Thinking about quitting smoking? Take heart: Stopping smoking not only decreases your chances of developing lung disease, heart disease, cancer and physical symptoms of premature aging, but can also give your memory a boost.
In a study conducted at Northumbria University in 2011, three sets of participants — smokers, former smokers (who had been off cigarettes for 2 1/2 years) and nonsmokers — were told to visit various locations on campus and perform a task at each. This action tests “prospective memory,” which is remembering to do something in the future. Nonsmokers were best able to perform the tasks correctly, and former smokers performed 25 percent better than smokers.
Another study by researchers at McGill University and the University of Edinburgh published in 2015 showed that smoking thins the brain’s cortex at a faster rate than normal aging does, accelerating cognitive decline in adults.
Previous studies have already shown that smoking hurts your ability to learn new things and remember them later, and researchers from the Northumbria study believe their study further supports the theory that smoking damages the areas of the brain critical to memory formation and retrieval. Plus, their study boasts a silver lining — that it’s never too late to quit smoking and improve your brain health.
Have Sex Regularly
What’s easier than sudoku, more fun than weight-lifting and helps you remember where you left your keys? Sex, of course.
(MORE: How Sex Helps Your Brain)
Consistent sexual activity has been shown to increase the production of new neurons (a process known as neurogenesis) in the brains of middle-aged rats, says a 2013 study at the University of Maryland. (Rats are routinely used in medical studies because their genetic, biologic and behavioral characteristics are so similar to humans'.) As long as the rats continued to have sex throughout testing, age-related cognitive problems — including weakened memory — actually showed improvement thanks to the effect of neurogenesis on their hippocampus.
“[The hippocampus] is a really fascinating part of the brain,” says Reagh. “It gets input from and sends output to many other regions, and it seems to take all of that information in, bind everything together into a coherent memory and orchestrate with the rest of the brain to store the memory over time. To a large extent, memory is what the hippocampus does.”
Do Your Cardio
Even if you feel like you forget things more often than you used to, it’s possible to pump up your brain’s memory center by doing aerobic exercise twice a week, says a study featured in the British Journal of Sports Medicine.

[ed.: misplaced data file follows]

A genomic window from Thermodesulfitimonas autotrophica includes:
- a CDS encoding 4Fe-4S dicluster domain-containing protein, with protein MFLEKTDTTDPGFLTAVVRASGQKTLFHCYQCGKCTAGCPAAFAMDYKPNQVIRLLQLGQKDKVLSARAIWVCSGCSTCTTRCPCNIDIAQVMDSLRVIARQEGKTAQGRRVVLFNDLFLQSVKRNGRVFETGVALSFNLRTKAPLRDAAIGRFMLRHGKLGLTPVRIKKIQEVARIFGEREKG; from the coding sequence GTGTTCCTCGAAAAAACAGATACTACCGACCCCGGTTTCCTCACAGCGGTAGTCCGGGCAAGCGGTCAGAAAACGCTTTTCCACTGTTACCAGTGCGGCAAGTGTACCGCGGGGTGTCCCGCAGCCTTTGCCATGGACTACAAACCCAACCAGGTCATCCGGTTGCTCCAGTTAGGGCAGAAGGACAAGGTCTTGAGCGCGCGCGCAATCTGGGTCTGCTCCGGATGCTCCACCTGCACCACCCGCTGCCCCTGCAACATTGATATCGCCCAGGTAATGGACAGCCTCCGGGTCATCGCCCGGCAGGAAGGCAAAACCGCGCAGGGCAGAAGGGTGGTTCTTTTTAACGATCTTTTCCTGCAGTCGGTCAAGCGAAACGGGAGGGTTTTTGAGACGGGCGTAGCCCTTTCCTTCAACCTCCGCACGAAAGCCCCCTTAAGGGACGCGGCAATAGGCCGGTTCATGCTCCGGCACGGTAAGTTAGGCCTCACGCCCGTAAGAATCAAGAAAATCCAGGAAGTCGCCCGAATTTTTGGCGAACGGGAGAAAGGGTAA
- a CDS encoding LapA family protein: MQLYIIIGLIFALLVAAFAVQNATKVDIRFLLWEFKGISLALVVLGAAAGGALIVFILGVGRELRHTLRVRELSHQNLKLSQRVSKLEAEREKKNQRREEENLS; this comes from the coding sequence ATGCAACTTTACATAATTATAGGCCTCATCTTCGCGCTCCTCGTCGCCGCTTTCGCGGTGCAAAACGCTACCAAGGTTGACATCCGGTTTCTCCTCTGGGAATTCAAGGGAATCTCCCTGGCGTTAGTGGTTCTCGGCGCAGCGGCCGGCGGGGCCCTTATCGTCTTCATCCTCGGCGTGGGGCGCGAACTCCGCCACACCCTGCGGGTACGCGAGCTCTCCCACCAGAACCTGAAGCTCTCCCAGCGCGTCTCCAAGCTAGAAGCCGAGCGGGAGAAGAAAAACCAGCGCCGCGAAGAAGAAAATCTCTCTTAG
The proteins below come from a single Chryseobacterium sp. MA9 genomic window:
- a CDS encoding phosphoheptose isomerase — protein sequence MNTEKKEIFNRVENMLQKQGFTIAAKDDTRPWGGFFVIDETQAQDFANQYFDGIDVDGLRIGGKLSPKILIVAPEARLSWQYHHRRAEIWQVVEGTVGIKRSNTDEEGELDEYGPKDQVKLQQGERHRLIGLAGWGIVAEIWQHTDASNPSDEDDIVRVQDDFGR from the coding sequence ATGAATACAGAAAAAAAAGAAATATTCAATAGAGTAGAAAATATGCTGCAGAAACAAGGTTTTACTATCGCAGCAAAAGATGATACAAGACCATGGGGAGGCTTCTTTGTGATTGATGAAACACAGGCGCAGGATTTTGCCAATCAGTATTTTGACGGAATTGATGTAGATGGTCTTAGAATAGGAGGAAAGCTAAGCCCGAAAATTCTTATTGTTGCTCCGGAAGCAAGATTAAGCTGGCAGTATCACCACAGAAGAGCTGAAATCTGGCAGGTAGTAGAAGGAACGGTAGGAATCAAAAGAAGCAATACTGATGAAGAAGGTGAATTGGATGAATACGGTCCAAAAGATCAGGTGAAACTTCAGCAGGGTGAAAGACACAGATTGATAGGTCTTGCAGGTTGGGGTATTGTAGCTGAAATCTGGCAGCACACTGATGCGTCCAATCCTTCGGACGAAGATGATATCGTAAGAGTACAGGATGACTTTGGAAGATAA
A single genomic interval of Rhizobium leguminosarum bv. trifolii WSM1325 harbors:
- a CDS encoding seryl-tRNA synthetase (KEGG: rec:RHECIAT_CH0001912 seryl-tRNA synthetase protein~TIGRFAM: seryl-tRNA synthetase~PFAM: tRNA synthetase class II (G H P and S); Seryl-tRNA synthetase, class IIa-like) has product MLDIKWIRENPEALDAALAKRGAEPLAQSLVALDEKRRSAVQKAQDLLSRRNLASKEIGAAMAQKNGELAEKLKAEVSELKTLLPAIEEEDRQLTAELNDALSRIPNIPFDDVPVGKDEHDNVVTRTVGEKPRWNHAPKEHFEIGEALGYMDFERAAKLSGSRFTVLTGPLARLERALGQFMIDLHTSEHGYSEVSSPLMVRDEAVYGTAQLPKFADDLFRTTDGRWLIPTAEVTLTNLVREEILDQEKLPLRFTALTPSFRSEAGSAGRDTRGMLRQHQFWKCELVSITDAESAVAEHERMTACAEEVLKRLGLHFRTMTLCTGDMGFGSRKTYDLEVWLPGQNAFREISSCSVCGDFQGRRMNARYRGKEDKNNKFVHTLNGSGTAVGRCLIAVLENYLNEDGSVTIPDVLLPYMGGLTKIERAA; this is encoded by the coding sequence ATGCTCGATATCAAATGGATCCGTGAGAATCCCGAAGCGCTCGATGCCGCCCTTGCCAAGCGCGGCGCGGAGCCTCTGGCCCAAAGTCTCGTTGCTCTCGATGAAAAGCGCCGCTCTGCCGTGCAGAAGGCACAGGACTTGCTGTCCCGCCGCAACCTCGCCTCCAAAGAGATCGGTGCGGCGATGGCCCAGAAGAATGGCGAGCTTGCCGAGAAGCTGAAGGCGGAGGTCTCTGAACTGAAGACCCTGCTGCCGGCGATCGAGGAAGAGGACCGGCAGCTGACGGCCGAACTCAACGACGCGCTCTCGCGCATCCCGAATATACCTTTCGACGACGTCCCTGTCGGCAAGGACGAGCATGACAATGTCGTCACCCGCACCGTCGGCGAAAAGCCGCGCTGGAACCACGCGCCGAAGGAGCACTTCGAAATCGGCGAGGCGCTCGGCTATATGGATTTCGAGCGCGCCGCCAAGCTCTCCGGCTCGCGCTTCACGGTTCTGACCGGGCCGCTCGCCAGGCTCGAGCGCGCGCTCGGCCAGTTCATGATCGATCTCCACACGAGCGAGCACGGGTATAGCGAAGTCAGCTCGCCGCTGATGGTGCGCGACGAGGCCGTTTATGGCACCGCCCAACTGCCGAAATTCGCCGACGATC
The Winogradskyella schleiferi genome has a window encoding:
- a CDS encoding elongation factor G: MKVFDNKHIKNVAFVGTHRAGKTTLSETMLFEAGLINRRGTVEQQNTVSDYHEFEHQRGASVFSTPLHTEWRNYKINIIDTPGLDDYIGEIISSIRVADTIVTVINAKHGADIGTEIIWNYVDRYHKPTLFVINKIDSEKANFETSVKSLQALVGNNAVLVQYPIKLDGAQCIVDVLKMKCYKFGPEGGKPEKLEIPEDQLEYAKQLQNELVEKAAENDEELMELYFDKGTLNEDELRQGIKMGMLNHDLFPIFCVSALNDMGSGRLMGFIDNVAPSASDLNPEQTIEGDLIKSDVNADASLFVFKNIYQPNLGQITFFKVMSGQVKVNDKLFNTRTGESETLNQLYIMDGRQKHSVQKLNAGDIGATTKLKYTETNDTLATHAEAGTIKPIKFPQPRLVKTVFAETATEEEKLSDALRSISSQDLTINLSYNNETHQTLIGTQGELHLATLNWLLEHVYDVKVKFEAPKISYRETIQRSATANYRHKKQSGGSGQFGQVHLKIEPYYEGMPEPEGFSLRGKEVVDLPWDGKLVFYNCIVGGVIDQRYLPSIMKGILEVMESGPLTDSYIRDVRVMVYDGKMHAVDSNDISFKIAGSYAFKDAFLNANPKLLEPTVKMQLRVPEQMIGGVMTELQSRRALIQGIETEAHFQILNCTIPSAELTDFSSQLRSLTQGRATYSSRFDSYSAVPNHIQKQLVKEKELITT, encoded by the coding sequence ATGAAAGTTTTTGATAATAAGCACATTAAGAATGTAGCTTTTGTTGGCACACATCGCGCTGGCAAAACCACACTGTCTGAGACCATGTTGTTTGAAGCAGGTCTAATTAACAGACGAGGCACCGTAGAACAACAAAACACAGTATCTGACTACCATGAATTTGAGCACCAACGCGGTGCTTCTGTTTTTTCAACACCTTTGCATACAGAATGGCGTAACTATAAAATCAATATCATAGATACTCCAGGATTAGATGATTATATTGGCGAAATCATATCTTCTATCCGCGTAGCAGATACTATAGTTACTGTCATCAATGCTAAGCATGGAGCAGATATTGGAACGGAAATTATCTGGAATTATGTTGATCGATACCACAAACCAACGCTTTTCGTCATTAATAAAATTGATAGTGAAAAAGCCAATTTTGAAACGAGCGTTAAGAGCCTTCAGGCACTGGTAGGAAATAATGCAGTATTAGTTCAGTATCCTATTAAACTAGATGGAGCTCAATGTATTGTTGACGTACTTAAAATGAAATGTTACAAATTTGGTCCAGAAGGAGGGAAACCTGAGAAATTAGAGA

Researchers took a group of women age 70 to 80 with probable mild cognitive impairment (the transitional phase between a healthy aging brain and dementia, Reagh says) and split them into three groups — cardio training, resistance training and balance training; each group exercised twice a week for six months. The women who did aerobic training showed the most significant increase in the size of their hippocampus, one of the major parts of the brain that supports learning and memory.
“It seems that exercise either increases the birth rate [of brain cells in the hippocampus], or allows for more of the cells to stick around once born,” Reagh says. “Overall, this might cause a small but detectable increase in hippocampal volume.” Whether a larger hippocampus will definitively result in better memory performance remains to be seen, but Reagh and other researchers are encouraged by this study and others like it.
Keep a Sensible Sleep Schedule
If you want to remember the things you hear, see and do each day, get a good night’s sleep each night. Though scientists have well proven that sleep is essential to the long-term storage of memories — ever tried to remember small details after a night of tossing and turning? — a new study has identified a curious pattern involving memory and sleep: When you’re ingesting new information, your brain will actually keep you awake and when your brain is ready to convert your short-term memories into long-term memories, it will send you to sleep.
In a 2015 study of fruit flies, researchers at Brandeis University found that exact pattern, which was dictated by the fly brains’ memory cells. The flies with more active memory cells slept more than flies with less active memory cells.